Published: Tue, July 03, 2018
Sci-tech | By Patricia Wade

See how a planet is born

See how a planet is born

It's carving out a path through the disk around the star, which is in the Centaurus constellation. Transitional disks roughly resemble a stadium, with a clean area in the middle (from which planets drew their matter), surrounded by a ring of dust and gas. The planet was found in a gap in this disk, which means it is close to where it was born and still growing by accumulating material from the disk.

The bright point to the right of the image center is planet PDS 70b.

Image credits Müller et al., 2018, A&A.

The image was produced by an advanced piece of equipment within the Very Large Telescope array at the European Southern Observatory's facility in northern Chile.

Operated by the European Southern Observatory (ESO), the telescope has one of the most sophisticated planet-hunting instruments in existence, known as SPHERE.

The discovery by two teams of researchers is detailed in two papers published in the journal Astronomy & Astrophysics on Monday.

"These discs around young stars are the birthplaces of planets, but so far only a handful of observations have detected hints of baby planets in them", says coauthor Miriam Keppler, who led the team behind the discovery of the still-forming planet.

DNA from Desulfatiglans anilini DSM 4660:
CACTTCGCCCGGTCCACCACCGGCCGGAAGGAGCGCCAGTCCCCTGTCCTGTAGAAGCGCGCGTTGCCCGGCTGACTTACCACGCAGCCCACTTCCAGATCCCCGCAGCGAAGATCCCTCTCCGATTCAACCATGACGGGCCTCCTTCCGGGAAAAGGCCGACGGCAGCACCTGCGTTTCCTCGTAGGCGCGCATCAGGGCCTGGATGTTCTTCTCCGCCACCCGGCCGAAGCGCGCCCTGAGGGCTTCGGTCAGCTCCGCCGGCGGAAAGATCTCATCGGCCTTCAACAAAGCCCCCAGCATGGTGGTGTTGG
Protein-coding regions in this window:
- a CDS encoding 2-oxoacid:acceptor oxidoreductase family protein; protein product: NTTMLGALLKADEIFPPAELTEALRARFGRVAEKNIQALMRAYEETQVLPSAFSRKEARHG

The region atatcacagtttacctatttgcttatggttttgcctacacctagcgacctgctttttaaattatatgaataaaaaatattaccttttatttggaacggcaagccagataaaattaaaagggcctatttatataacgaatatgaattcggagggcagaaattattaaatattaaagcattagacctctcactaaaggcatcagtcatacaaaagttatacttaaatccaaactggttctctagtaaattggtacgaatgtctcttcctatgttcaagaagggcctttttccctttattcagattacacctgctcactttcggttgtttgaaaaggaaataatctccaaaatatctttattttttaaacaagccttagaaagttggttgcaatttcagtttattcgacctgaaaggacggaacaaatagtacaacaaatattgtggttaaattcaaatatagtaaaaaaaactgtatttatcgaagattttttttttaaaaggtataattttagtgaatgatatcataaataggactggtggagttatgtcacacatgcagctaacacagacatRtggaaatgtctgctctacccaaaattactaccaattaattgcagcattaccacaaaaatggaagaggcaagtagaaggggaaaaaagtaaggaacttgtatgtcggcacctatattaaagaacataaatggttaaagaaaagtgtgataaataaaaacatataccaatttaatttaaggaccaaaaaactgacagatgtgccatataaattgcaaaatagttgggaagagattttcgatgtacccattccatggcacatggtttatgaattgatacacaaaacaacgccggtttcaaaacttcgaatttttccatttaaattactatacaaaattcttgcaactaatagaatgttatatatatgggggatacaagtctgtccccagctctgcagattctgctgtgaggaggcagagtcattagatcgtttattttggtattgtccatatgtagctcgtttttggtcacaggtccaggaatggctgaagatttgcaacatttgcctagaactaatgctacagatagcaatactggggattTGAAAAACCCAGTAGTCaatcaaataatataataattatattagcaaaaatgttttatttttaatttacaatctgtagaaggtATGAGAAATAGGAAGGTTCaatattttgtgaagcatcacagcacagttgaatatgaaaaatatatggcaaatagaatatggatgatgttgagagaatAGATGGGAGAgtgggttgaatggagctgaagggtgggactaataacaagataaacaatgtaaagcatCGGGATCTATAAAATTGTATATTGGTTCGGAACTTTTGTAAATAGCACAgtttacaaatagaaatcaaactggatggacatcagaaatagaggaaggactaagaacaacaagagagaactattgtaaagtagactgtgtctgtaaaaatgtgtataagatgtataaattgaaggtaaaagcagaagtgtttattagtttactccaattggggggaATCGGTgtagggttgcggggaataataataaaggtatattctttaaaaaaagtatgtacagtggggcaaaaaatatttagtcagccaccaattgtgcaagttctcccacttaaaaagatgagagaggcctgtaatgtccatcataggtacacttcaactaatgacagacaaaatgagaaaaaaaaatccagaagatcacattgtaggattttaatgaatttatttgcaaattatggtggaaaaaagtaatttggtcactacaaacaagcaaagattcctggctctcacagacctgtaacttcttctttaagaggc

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"Keppler's results give us a new window onto the comple and poorly-understood early stages of planetary evolution", said André Müller, a postdoctoral researcher at the Max Planck Institute for Astronomy and leader of the second team to investigate the new planet.

Despite the fact that it can take ages for a planet to fully form, actually capturing the process of planet formation has proven to be incredibly hard.

The telescope's SPHERE instrument was able to observe the exoplanet at multiple wavelengths, revealing the young planet's atmosphere. After the starlight is blocked (using a coronagraph), SPHERE employs data processing to weed out the signal of the faint planetary companions. The surface temperature is now a steamy 1000 degrees Celsius (1832 degrees F).

The baby planet has a mass several times that of Jupiter, which is the biggest planet orbiting our Sun. Without the mask, or coronagraph, the star's light would overwhelm the light from the planet.

The worldwide team of researchers made the robust detection of the young planet, named PDS 70b, cleaving a path through the planet-forming material surrounding a young star.

Directly imaging the planet is a game-changer.

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